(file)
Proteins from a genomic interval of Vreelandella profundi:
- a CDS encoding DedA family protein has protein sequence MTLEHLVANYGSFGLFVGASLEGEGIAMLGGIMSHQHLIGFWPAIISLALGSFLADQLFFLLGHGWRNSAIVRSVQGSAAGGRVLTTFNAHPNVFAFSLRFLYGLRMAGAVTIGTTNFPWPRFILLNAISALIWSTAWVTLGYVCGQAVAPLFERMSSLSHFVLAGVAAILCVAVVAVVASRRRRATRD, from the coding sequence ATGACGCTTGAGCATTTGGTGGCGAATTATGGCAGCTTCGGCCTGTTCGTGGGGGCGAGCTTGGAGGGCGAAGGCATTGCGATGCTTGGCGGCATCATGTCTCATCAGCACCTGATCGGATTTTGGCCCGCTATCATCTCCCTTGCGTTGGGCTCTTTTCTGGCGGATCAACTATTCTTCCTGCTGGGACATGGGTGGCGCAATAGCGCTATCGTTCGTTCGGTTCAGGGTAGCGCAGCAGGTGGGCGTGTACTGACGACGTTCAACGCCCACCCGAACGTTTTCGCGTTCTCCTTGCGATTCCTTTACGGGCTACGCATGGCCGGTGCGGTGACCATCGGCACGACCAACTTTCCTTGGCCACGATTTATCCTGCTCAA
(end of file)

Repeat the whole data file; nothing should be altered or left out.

Proteins from a genomic interval of Vreelandella profundi:
- a CDS encoding DedA family protein has protein sequence MTLEHLVANYGSFGLFVGASLEGEGIAMLGGIMSHQHLIGFWPAIISLALGSFLADQLFFLLGHGWRNSAIVRSVQGSAAGGRVLTTFNAHPNVFAFSLRFLYGLRMAGAVTIGTTNFPWPRFILLNAISALIWSTAWVTLGYVCGQAVAPLFERMSSLSHFVLAGVAAILCVAVVAVVASRRRRATRD, from the coding sequence ATGACGCTTGAGCATTTGGTGGCGAATTATGGCAGCTTCGGCCTGTTCGTGGGGGCGAGCTTGGAGGGCGAAGGCATTGCGATGCTTGGCGGCATCATGTCTCATCAGCACCTGATCGGATTTTGGCCCGCTATCATCTCCCTTGCGTTGGGCTCTTTTCTGGCGGATCAACTATTCTTCCTGCTGGGACATGGGTGGCGCAATAGCGCTATCGTTCGTTCGGTTCAGGGTAGCGCAGCAGGTGGGCGTGTACTGACGACGTTCAACGCCCACCCGAACGTTTTCGCGTTCTCCTTGCGATTCCTTTACGGGCTACGCATGGCCGGTGCGGTGACCATCGGCACGACCAACTTTCCTTGGCCACGATTTATCCTGCTCAA